28. Yü TT, Lu LT, Ku TC, Li CL and Chen SX. Rosaceae (3), Prunoideae. In: Flora Reipublicae Popularis Sinicae. Beijing: Science Press.1986; 38: pp.1–133.
29. Ghora C and Panigrahi G. The family Rosaceae in India. Bishen Singh and Mahandra Pal Singh, Dehra Dun. 1995.
30. Santapau H and Henry AN. A dictionary of the flowering plants in India. Publication and Information Directorate, CSIR, New Delhi, India. 1973; pp.139.
31. Ghora C and Panigrahi G. Fascicles of flora of India. Rosaceae: genus Prunus. Botanical Survey of India, Calcutta, India. 1984; 18: pp.1-44.
32. Pandey A, Nayar ER, Venkateswaran K and Bhandari DC. Genetic resources of Prunus (rosaceae) in India. Genetic resources and crop evolution. 2008; 55(1): 91-104.
33. Gupta VK. Wealth of India. 2003;4: pp.406–409.
34. Krishnamurthi A. The wealth of India. Publication and information Directorate, CSIR, New Delhi, India. 1969; 8: pp.269.
35. Kritkar KR and Basu BD. Indian Medicinal Plants. 1975.
36. García-Fraile P, Silva LR, Sánchez-Márquez S, Velázquez E and Rivas R. Plums (Prunus domestica L.) are a good source of yeasts producing organic acids of industrial interest from glycerol. Food chemistry. 2013; 139(1-4): 31-34.
37. Jaiswal R, Karaköse H, Rühmann S, Goldner K, Neumüller M, Treutter D and Kuhnert N. Identification of phenolic compounds in plum fruits (Prunus salicina L. and Prunus domestica L.) by high-performance liquid chromatography/tandem mass spectrometry and characterization of varieties by quantitative phenolic fingerprints. Journal of agricultural and food chemistry. 2013; 61(49): 12020-12031.
38. Routray W and Orsat V. MAE of phenolic compounds from blueberry leaves and comparison with other extraction methods. Industrial Crops and Products. 2014; 58: 36-45.
39. Scherer R, Rybka ACP, Ballus CA, Meinhar AD, Teixeira-Filho J and Godoy HT. Validation of a HPLC method for simultaneous determination of main organic acids in fruits and juices. Food Chemistry. 2012; 135(1): 150-154.
40. Gonzalez-Garcia E, Marina ML and García MC. Plum (Prunus Domestica L.) by-product as a new and cheap source of bioactive peptides: Extraction method and peptides characterization. Journal of functional foods.2014; 11: 428-437.
41. Hassanein MM. Studies on non-traditional oils: Detailed studies on different lipid profiles of some Rosaceae kernel oils. Grasas y Aceites. 1999; 50(5): 379-384.
42. Chopra RN, Nayar SC and Chopra IC. Glossary of Indian Medical Plants. C.S.I.R., New Delhi, India, 1956; pp.205.
43. Parihaar RS, Bargali K and Bargali SS. Diversity and uses of Ethno-medicinal plants associated with traditional agro forestry systems in Kumaun Himalaya. Indian Journal of Agricultural Sciences. 2014; 84(12): 1470-1476.
44. Shahidi S, Setareye S and Mahmoodi M. Effects of the Prunus domestica L. (Mirabelle) on learning and memory in mice. Ancient Science of Life. 2013; 32(3): 139-143.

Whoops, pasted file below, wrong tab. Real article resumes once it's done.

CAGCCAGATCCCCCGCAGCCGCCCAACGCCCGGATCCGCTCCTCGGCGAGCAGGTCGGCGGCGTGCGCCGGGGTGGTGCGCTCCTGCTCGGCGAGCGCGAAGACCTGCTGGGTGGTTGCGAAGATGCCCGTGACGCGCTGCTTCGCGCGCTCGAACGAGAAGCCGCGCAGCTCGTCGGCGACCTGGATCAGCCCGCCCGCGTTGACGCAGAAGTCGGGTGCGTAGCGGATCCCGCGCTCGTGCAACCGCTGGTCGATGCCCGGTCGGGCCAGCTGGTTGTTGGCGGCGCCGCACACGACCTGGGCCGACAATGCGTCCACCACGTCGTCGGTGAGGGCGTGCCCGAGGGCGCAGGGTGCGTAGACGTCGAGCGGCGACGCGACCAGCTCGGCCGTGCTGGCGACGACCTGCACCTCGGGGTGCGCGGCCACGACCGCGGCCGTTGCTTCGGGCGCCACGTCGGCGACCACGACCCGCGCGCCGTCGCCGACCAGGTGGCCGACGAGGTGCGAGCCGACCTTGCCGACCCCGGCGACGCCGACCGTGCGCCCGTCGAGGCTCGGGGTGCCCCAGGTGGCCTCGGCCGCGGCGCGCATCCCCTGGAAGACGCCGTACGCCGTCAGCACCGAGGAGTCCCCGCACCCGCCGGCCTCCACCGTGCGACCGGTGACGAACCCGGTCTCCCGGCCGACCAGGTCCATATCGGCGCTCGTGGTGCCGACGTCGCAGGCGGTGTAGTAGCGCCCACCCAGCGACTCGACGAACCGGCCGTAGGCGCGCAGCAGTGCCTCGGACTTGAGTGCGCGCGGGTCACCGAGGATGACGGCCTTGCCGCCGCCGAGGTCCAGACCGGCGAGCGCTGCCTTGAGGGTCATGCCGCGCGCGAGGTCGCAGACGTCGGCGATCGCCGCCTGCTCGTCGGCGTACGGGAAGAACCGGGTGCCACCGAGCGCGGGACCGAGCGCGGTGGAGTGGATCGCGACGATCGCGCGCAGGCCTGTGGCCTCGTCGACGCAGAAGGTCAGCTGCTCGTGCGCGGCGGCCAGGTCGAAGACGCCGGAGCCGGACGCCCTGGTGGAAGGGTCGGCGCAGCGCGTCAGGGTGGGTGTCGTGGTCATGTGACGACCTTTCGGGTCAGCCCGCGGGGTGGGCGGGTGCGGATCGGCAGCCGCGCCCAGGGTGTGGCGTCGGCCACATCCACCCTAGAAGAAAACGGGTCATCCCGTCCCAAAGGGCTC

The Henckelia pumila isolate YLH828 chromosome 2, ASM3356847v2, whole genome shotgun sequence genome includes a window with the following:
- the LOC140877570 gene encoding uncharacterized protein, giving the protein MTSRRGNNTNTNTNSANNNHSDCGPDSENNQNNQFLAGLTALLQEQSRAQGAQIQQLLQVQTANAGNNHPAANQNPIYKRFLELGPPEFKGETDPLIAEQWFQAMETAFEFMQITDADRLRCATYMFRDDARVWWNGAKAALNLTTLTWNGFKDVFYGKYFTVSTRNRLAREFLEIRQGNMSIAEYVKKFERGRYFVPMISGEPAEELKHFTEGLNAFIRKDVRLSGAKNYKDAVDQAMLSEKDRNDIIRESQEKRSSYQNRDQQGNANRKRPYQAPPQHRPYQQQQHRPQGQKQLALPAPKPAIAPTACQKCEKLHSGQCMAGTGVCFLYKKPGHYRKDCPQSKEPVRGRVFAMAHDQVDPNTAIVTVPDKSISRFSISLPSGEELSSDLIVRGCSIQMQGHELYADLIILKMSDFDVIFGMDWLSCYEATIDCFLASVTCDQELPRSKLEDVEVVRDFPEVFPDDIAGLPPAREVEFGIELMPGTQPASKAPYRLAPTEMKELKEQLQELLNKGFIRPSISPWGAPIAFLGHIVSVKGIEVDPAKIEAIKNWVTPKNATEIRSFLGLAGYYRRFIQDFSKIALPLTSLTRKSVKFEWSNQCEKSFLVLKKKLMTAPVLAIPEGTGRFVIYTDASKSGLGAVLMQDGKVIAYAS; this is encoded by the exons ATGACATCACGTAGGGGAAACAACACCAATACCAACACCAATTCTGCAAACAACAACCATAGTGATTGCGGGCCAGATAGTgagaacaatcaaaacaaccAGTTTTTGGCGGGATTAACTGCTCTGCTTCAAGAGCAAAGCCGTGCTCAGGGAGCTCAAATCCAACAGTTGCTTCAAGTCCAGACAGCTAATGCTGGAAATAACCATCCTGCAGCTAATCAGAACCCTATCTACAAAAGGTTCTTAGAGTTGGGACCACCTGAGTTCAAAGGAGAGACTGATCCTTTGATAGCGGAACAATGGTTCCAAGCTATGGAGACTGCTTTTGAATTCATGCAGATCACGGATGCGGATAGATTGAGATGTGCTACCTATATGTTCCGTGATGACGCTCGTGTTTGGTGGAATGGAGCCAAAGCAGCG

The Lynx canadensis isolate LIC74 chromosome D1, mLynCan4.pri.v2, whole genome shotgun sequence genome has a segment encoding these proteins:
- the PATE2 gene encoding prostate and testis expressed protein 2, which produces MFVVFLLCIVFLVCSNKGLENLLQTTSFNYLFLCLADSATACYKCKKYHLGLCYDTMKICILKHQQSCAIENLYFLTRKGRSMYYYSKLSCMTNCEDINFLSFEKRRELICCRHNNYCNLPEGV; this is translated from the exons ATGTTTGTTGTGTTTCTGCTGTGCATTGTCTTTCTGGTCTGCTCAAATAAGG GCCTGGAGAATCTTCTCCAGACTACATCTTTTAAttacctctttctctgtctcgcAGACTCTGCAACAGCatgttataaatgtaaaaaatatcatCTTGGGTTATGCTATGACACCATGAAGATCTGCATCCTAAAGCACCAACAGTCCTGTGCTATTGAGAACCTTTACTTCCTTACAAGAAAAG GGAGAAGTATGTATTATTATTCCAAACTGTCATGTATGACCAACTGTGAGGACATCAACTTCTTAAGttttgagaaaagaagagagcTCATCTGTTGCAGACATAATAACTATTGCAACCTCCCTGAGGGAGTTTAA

45. Raynal J, Moutounet M and Souquet JM. Intervention of phenolic compounds in plum technology: Changes during drying. Journal of Agricultural and Food Chemistry. 1989; 37(4): 1046-1050.
46. Kayano SI, Yamada NF, Suzuki T, Ikami T, Shioaki K, Kikuzaki H, ... and Nakatani N. Quantitative evaluation of antioxidant components in prunes (Prunus domestica L.). Journal of agricultural and food chemistry. 2003; 51(5): 1480-1485.
47. Mahmood A, Ahmed R and Kosar S. Phytochemical screening and biological activities of the oil components of Prunus domestica Linn. Journal of Saudi Chemical Society. 2009; 13(3): 273-277.
48. Kayano SI, Kikuzaki H, Ikami T, Suzuki T, Mitani T and Nakatani N. A new bipyrrole and some phenolic constituents in prunes (Prunus domestica L.) and their oxygen radical absorbance capacity (ORAC). Bioscience, biotechnology, and biochemistry. 2004; 68(4): 942-944.
49. Kikuzak H, Kayano SI, Fukutsuka N, Aoki A, Kasamatsu K, Yamasaki Y, and Nakatani N. Abscisic acid related compounds and lignans in prunes (Prunus domestica L.) and their oxygen radical absorbance capacity (ORAC). Journal of agricultural and food chemistry. 2004; 52(2): 344-349.
50. El-Beltagi HS, El-Ansary AE, Mostafa MA, Kamel TA and Safwat G. Evaluation of the Phytochemical, Antioxidant, Antibacterial and Anticancer Activity of Prunus domestica Fruit. Notulae Botanicae Horti Agrobotanici Cluj-Napoca. 2019; 47(2): 395-404.
51. Bi Y, Zhu C, Wang Z, Luo H, Fu R, Zhao X, ... and Jiang L. Purification and characterization of a glucose-tolerant β-glucosidase from black plum seed and its structural changes in ionic liquids. Food chemistry. 2019; 274: 422-428.
52. Bonesi M, Tenuta M, Loizzo M, Sicari V and Tundis R. Potential Application of Prunus armeniaca L. and P. domestica L. Leaf Essential Oils as Antioxidant and of Cholinesterase’s Inhibitors. Antioxidants. 2018; 8(2):1-8.
53. Miljić U, Puškaš V, Velićanski A, Mašković P, Cvetković D and Vujić, J. Chemical composition and in vitro antimicrobial and cytotoxic activities of plum (Prunus domestica L.) wine. Journal of the Institute of Brewing. 2016; 122(2): 342-349.
54. Lenchyk LV. Determination of phenolic compounds in prunus domestica leaves extract. Scripta Scientifica Pharmaceutica. 2016; 2(2): 31-35.